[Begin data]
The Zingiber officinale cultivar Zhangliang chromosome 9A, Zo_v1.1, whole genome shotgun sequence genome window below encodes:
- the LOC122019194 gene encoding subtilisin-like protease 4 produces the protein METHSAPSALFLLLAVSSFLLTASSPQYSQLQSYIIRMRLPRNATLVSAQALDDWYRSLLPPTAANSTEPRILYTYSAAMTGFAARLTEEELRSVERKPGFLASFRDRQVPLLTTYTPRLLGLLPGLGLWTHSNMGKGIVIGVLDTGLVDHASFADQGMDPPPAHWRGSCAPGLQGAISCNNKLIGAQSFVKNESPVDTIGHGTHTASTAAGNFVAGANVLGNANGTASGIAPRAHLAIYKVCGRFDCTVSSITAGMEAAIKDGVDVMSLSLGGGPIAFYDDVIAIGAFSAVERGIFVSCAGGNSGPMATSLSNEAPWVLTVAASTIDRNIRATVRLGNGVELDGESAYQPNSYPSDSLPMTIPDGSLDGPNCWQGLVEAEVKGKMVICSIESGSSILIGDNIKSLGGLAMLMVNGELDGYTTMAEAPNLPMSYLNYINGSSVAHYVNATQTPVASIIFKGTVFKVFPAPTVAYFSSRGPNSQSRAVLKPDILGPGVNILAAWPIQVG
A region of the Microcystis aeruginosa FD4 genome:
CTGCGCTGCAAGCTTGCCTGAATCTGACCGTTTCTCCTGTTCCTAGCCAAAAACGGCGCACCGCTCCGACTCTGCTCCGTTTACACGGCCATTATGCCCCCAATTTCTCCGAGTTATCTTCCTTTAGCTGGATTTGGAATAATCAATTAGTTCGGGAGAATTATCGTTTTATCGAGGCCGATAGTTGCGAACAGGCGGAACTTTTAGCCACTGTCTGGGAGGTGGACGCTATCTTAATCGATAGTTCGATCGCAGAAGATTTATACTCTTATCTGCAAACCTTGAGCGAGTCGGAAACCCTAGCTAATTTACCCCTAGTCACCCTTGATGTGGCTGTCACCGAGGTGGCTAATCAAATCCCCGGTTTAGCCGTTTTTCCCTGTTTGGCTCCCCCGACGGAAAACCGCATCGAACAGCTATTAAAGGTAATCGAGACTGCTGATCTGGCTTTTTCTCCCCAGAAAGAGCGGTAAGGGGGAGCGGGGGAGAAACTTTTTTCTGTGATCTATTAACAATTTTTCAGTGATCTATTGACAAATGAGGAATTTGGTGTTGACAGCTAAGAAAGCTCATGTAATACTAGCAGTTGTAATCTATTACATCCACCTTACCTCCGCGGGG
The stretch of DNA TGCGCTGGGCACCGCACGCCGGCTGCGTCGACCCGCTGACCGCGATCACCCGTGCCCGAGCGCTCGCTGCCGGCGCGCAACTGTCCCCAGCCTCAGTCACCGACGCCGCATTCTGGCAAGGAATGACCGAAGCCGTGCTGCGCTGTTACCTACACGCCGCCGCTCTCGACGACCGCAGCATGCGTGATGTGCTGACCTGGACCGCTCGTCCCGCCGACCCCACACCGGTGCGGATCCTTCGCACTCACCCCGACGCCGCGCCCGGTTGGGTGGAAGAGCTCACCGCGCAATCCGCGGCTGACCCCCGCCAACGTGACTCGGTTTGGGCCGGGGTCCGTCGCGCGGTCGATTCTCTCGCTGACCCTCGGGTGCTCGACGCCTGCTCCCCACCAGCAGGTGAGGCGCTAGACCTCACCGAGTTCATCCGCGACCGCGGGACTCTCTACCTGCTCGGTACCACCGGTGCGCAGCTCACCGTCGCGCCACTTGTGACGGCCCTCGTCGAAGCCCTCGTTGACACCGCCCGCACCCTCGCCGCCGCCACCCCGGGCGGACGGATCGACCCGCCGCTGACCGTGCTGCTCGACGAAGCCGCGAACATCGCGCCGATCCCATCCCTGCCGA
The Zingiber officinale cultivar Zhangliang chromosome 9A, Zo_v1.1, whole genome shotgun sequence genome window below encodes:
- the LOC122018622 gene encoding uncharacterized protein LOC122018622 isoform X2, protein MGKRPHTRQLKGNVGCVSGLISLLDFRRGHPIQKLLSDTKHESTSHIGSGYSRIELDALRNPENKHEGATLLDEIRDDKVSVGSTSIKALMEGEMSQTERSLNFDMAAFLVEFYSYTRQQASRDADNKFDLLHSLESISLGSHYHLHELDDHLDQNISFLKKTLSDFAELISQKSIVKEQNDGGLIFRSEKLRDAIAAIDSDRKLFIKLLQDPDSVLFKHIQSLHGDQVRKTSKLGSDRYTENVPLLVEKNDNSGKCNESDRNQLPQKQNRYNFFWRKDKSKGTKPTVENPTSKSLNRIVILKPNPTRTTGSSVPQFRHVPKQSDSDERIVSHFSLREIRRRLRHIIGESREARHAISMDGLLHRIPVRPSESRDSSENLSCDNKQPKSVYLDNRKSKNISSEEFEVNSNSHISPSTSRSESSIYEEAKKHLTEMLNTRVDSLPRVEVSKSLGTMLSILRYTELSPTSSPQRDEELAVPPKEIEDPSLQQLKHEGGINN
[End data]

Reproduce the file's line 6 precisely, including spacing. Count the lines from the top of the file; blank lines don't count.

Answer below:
The Zingiber officinale cultivar Zhangliang chromosome 9A, Zo_v1.1, whole genome shotgun sequence genome window below encodes: